Estimates from Informa Economics FNP, an agricultural consultancy in Brazil, indicate that the country’s beef consumption per head of population will increase by 3% in 2012 to 33kg. To give this some context, this is around double the level of per capita consumption in the UK. Beef demand has risen sharply in recent years as strong economic growth has lifted millions out of poverty and into the middle classes where beef becomes an affordable part of the diet. Since 2006, the proportion of the country’s population in the middle class has risen from one-third to more than half; an increase of around 40m people. Rising wealth has, as well as increasing demand for beef at the lower end of the value scale, also increased the demand for premium cuts which require stronger animal welfare and traceability systems. This has forced significant change in the production process. Changing income levels have also generated change in the way beef is consumed in Brazil, as there has been a shift towards food service and value-added product. Despite rising domestic demand, producer prices have fallen this year as production has picked up. Over the next decade annual production is forecast to rise one-third to 11.8m tonnes and a continued increase in wealth is predicted to drive consumption up 27% to 9.4m tonnes per annum. The expectation that production will increase faster than domestic demand suggests there may also be an increased availability of product for export. To assist beef sector output growth, the country’s Agriculture Ministry has announced the renewal of a lending scheme where farmers can access five-year loans in order to purchase genetics and breeding stock. Up to 750,000 Real (£235,000) can be borrowed at an interest rate of 5.5%; well below market rates. In Uruguay, monthly cattle slaughterings rose 10% during May when compared with the same month of last year. However, throughputs are playing catch-up as in the opening five months they were down 2%. Despite production being lower this year the country’s export trade has continued to strengthen; shipments are up 8% in the first five months of 2012, at 103,750t.
Peru has followed South Korea’s lead and overturned a ban on beef imports from Canada. Both countries had prevented access since 2003 after a BSE scare in Canada. Korea announced an end to its ban in January. The decision by the Peruvian government, which permits deliveries of boneless beef, offals and bone-in beef from cattle aged less than 30 months, is expected to be worth around $2.5m (£1.6m) to the Canadian beef sector per annum.
Prices and Supplies
For most of June, new season lamb prices had recovered the ground that had been lost relative to last year. Both liveweight and deadweight prices paid to producers were fractionally higher than year earlier levels in late June. They had also returned close to their average levels for the first half of the year. However, auction prices then fell back sharply at the start of July.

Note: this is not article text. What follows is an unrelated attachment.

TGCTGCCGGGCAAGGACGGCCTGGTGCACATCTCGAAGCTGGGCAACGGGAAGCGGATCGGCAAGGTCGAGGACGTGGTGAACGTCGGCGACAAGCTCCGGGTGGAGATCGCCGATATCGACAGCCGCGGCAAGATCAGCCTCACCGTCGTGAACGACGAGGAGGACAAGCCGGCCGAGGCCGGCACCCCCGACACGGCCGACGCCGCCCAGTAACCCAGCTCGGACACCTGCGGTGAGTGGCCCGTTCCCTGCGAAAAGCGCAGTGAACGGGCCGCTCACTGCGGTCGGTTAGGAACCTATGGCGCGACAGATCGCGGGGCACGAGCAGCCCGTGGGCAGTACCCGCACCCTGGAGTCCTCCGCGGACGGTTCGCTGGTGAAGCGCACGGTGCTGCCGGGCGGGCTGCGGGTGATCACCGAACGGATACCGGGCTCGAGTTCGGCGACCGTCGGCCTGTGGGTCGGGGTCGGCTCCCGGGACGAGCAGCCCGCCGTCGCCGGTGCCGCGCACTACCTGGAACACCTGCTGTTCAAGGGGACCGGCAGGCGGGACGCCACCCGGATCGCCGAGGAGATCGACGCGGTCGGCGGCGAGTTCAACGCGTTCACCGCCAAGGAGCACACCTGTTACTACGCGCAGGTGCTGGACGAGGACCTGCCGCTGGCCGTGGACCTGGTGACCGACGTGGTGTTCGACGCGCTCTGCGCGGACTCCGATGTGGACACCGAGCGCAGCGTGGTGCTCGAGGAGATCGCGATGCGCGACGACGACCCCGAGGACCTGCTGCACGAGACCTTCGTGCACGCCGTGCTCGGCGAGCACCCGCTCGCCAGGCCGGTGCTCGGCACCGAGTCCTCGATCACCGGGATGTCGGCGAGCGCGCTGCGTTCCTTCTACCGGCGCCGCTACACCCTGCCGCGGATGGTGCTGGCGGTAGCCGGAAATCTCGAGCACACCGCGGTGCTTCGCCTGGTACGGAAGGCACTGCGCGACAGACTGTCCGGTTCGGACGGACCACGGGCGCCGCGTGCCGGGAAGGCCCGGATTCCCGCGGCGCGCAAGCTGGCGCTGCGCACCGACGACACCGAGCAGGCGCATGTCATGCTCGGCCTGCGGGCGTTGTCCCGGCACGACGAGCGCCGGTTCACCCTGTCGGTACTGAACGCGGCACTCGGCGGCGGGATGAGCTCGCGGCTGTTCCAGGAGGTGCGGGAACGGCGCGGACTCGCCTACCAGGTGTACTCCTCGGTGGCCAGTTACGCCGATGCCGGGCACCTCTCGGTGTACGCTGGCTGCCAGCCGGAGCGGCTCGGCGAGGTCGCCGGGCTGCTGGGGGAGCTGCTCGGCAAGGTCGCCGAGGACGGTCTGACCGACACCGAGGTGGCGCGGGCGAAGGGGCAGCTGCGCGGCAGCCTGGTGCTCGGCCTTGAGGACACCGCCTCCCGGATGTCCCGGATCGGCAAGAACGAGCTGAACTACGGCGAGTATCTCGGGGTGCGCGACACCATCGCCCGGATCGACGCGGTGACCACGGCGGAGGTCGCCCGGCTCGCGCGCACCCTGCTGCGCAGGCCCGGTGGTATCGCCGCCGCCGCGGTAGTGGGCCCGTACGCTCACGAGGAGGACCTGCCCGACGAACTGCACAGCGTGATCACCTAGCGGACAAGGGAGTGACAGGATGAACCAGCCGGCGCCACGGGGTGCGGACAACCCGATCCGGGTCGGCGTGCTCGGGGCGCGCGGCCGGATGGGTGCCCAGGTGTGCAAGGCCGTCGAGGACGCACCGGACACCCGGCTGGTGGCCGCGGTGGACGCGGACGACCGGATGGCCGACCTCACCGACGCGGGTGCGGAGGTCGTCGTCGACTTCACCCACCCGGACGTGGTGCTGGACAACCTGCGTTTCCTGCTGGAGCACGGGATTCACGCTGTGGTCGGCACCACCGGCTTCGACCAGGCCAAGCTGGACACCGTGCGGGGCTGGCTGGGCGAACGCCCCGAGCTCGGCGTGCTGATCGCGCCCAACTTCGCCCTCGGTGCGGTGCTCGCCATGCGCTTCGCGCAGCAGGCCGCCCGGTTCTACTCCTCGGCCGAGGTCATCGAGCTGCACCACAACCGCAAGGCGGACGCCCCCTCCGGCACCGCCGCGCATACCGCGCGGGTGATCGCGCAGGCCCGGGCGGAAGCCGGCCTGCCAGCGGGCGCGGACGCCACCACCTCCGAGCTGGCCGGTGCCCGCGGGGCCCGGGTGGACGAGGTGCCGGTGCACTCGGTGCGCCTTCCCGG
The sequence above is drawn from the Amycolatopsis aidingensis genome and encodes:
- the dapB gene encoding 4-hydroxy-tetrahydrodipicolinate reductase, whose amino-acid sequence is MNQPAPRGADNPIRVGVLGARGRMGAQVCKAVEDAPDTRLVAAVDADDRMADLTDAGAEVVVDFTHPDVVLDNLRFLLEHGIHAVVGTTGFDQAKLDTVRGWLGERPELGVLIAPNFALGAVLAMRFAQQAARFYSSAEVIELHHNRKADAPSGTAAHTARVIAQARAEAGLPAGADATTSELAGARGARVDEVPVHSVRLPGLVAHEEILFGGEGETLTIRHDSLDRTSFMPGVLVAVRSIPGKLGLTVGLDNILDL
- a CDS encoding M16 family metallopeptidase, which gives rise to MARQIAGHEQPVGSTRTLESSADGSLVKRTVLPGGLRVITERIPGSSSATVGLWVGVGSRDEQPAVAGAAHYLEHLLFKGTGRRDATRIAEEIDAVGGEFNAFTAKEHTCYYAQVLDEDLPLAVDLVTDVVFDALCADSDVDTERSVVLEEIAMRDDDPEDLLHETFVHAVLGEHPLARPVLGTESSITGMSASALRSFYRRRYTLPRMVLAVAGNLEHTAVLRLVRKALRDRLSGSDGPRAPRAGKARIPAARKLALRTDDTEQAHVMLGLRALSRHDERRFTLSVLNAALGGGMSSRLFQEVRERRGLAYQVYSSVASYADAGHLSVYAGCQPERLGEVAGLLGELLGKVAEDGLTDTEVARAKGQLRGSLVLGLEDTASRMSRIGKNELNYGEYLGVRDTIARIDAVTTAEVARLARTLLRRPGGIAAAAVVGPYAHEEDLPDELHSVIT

One factor placing downwards pressure on prices has been greater variation in carcase quality. In the opening two months of the 2012/13 season 73% of lambs at GB price reporting abattoirs achieved a grade of R3L or better during May. In the same period last year, 76.5% met this standard and two years ago it was almost 79%.
However, a more important factor has been supplies. Latest slaughter data shows that 5% more lambs were killed during May of this year than last at the UK level. In Scotland, the increase was 16%. Since abattoirs clearly had a lot more stock to work with it is unsurprising that lamb prices were much lower than year earlier levels at the beginning of the season. The recovery in prices during June indicated that the market had become more evenly balanced.
On the demand-side, Kantar data suggests that lamb consumption is beginning to stabilise, following eighteen months of declining sales. In the period from January to mid-May, purchased volumes fell 2% year-on-year, despite running as much as 10% lower in mid-March. If retail prices also begin to stabilise around last year’s levels, there may be some slight upside to consumption. Consumption should now be less responsive to price given that lamb is an expensive protein, and the average consumer now eating lamb is likely to give heavier weights to factors such as provenance when making purchases. In contrast to the market for prime stock, cull ewes have been valued below last year’s levels. They have traded around £76-£79 in recent weeks; down from around £80 in June 2011.
During May, the volume of ewes slaughtered at UK abattoirs was at its lowest since March 2004. Furthermore, in the first five months of 2012, volumes have trailed year earlier levels by more than 10%. While this can be partially attributed to the continued contraction in the ewe flock, the 10% decline is greater than implied by the falling number of ewes, and consequently, it suggests that producers may have begun to rebuild their flocks.
The average price of a heavy lamb declined by around 2% across the EU during June, but producers still maintained an average premium of 5% over 2011 prices. This average figure, however, masked a wide range of price movements. While Sweden has experienced the largest gains of more than 15%, increases were closer to the EU average in the Netherlands and Belgium, and Irish producers received a 1.5% increase. On the other hand, lambs in Spain, Germany and France are cheaper than at this time last year.